Thursday, March 16, 2006

Contact rate and OPS

"The Book" mentioned that players with a lower contact rate tend to have greater offensive value as a result of their walks. Is it really just the walks?

I looked at all active players with at least 1500 AB and defined contact rate as (AB-K)/PA. That's simply the percentage of plate appearances that a player puts the ball in play. I then looked at the linear correlation between contact rate and various metrics. First, batting average:



Not a very high correlation, but there's a slight trend for batting average to increase with contact rate. How about OBP?



Better correlation than BA and as expected, OBP increases with a decrease in contact rate. This makes sense, since players that strike out a lot often times have their share of walks as well.

What about SLG? Since batting average is a component of SLG and BA increases with a higher contact rate, will SLG increase with contact rate as well?



Nope. SLG increases with decreasing contact rate. It also correlates better with contact rate than either BA or OBP. Finally, OPS:



OPS correlates better with contact rate than anything else. There's a clear inverse relationship between contact rate and OPS.

I'm obviously not trying to claim that there's a direct cause and effect relationship between striking out and increased offensive production. Neifi Perez won't raise his OPS by simply striking out more. This may suggest the type of player/approach that generally has the most offensive value, however. Players that strike out more often are also generally more patient at the plate. That patience generally allows them to walk more and to theoretically see better pitches that they can drive.

For fun, let's look at the top and bottom 10 contact hitters. First, the top 10:
Name          AB  AVG  OBP  SLG    OPS  Cont%
J. Pierre 3411 .305 .355 .375 0.730 86.8%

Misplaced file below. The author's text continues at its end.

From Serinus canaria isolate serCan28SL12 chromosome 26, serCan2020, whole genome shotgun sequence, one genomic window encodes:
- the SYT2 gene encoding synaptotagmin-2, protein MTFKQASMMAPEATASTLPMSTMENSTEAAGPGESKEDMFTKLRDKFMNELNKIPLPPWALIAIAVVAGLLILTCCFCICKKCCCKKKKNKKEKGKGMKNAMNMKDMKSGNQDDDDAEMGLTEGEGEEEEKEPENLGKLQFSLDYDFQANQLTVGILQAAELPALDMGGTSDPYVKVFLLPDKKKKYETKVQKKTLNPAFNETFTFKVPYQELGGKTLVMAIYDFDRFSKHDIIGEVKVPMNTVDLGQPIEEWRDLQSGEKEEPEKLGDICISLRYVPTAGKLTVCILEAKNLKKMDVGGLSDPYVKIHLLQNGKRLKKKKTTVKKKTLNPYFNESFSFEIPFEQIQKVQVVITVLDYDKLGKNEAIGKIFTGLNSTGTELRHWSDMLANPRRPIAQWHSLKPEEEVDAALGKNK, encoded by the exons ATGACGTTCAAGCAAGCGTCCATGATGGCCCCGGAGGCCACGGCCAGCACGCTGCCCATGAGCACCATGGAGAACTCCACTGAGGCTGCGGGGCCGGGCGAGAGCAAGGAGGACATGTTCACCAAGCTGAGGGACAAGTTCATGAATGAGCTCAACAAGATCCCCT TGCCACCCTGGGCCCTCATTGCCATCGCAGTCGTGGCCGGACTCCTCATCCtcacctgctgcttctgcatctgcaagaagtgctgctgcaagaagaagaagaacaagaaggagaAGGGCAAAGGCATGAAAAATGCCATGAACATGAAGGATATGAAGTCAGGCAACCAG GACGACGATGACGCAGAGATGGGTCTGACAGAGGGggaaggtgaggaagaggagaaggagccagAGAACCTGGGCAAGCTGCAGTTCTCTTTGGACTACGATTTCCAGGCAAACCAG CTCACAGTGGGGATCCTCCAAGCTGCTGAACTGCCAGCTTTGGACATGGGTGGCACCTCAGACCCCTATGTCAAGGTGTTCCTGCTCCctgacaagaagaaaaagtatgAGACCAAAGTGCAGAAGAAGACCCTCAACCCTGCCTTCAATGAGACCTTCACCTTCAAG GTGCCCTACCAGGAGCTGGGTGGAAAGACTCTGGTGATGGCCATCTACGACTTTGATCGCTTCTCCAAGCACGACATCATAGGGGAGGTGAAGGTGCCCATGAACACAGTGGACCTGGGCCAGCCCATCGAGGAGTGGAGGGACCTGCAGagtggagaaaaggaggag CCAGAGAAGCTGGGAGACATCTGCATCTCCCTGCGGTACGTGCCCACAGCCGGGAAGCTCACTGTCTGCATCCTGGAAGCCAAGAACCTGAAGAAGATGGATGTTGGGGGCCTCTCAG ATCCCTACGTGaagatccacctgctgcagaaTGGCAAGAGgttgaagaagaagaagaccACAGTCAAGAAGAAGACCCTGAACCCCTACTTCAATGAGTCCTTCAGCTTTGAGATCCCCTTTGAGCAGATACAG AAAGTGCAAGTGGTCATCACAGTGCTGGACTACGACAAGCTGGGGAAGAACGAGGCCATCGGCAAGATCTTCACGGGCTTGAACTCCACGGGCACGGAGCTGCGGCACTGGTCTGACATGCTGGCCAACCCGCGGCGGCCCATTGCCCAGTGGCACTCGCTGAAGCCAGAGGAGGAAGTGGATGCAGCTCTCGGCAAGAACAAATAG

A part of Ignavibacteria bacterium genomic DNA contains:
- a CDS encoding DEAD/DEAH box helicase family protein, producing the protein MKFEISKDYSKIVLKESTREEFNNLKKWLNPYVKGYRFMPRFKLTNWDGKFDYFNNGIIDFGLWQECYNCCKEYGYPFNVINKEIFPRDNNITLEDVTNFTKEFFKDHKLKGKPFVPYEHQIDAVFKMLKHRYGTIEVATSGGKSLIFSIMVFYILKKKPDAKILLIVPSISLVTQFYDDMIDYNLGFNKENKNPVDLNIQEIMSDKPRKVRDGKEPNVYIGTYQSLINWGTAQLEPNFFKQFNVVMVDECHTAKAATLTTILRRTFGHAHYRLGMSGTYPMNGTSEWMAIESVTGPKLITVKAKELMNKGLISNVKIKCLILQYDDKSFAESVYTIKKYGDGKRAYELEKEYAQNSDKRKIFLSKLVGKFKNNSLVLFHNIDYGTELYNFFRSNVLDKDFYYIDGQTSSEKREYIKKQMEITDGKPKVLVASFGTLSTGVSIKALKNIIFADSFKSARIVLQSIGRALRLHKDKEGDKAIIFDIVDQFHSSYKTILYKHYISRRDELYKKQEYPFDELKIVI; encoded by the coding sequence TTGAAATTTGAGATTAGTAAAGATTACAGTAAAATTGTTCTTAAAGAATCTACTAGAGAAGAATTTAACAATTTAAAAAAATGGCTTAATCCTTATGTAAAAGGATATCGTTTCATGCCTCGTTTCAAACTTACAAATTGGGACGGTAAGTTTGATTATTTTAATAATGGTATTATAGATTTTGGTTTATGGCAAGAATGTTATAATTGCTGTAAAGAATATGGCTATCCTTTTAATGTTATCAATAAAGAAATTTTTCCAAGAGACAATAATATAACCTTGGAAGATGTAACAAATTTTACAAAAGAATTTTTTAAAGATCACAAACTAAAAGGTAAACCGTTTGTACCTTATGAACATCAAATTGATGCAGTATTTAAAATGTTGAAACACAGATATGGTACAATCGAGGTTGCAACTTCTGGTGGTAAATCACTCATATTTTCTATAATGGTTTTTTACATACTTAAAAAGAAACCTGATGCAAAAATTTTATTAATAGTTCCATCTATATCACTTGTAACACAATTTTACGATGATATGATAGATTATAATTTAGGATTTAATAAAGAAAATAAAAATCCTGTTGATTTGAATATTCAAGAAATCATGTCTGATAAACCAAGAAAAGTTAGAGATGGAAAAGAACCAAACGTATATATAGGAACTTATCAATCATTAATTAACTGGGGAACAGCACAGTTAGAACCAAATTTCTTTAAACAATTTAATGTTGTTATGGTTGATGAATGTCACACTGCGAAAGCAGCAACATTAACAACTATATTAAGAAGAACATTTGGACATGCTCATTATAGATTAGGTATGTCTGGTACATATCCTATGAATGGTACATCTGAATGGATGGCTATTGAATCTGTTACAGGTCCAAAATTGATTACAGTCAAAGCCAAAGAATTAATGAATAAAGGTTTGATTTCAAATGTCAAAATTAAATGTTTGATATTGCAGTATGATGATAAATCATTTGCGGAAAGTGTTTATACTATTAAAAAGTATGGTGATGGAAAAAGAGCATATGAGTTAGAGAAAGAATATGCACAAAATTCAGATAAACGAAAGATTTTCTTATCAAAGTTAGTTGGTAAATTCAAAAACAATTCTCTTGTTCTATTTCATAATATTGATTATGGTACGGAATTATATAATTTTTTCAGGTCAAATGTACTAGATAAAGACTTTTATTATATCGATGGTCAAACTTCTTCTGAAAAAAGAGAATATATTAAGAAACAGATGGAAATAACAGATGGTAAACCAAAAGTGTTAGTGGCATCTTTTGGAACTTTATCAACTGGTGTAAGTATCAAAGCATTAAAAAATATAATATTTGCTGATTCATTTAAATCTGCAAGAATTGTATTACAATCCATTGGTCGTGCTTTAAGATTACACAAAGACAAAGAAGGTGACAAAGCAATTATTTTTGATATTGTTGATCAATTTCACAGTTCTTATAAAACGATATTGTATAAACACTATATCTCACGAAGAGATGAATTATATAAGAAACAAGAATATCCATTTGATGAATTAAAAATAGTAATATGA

P. Polanco 3265 .300 .346 .415 0.761 85.8%
D. Cruz 4124 .269 .293 .388 0.682 85.7%
N. Perez 4762 .270 .301 .380 0.681 85.3%
T. Hall 1829 .266 .303 .381 0.683 85.1%
B. Molina 2484 .273 .309 .397 0.705 84.8%
L. Harris 3924 .269 .318 .349 0.667 84.5%
T. Perez 1550 .263 .302 .374 0.676 84.5%
C. Izturi 2245 .261 .295 .338 0.633 84.4%
R. Sanchez 4850 .272 .308 .334 0.642 84.3%
Yuk. Not an impressive list at all. With the exception of Polonco, none of these players are very good, in terms of OPS. To be fair, Ichiro has the 11th highest contact rate and has an OPS over .800. He is definetely the exception to the rule, though.

And the bottom 10 in contact rate:
Name          AB  AVG  OBP  SLG    OPS  Cont%
A. Dunn 2271 .248 .383 .518 0.901 55.3%
M. Bellhorn 1840 .236 .349 .403 0.753 55.7%
J. Thome 5919 .281 .408 .562 0.970 57.1%
C. Wilson 1593 .268 .363 .488 0.851 59.5%
B. Wilker'n 2265 .256 .365 .452 0.817 60.1%
P. Burrell 3065 .258 .358 .476 0.834 60.9%
C. Pena 1652 .243 .330 .459 0.790 61.6%
T. Glaus 3500 .253 .358 .501 0.859 62.5%
J. LaRue 2035 .243 .326 .421 0.747 62.6%
M. Cameron 4329 .249 .340 .442 0.783 62.8%
There's some pretty darn good players in there. Adam Dunn puts the ball in play in only 55% of his plate appearances, yet has found a way to stay very productive. Maybe just "putting the ball in play" isn't the best way to approach an AB?

EDIT: There's some discussion of this post over at Baseball Primer. Makes me wish I had spent more time on it. :)

3 Comments:

Anonymous southwest brewer said...

Russ, I have a comment on those R-squared vals. I can see the line and possible trend, but the R-squared vals are less than .2, which is very low. Every scatter plot can have a line of best fit that runs through it with some type of slope.

That means that less than 20% of the trend is explained by the correlation of one of the stats to the other, correct?

What do you think? Agree/Disagree?

1:27 AM  
Blogger rluzinski said...

That means that less than 20% of the trend is explained by the correlation of one of the stats to the other, correct?

Yes, and I didn't expect a very high coorelation anyway. It's pretty obvious that contact rate would only be a small piece of the euqtion anyway. Still, it seems that there is a clear trend and a .19 coorelation shouldn't be ignored.

8:14 AM  
Blogger rluzinski said...

If I am going to use the word "correlation", I should probably spell it right. :)

I'd like to add that in this study, N = 260. With that size of sample, the .054 correlation for BA could reasonably be a result of chance. As such, it shouldn't even be considered.

The OBP correlation is significant, however. The probability is less than .01 that the correlations occured by chance. From the BTF comments, someone pointed out that the correlation could be the sole result of cross-dependancy of "contact rate" and OBP from walks. From what I can gather, that makes it's r^2 meaningless.

SLG is another matter. No cross-dependancy exists and r^2 is even higher (.0005 prob. of correlation occuring by chance). While correlation does not imply causation, it's clear that contact rate (as I defined it) and SLG are somehow interconnected. It very well may be a selection bias, but so what? I'm not trying to prove causation anyway. Just that certain players with a certain approach might be more valuable.

9:23 AM  

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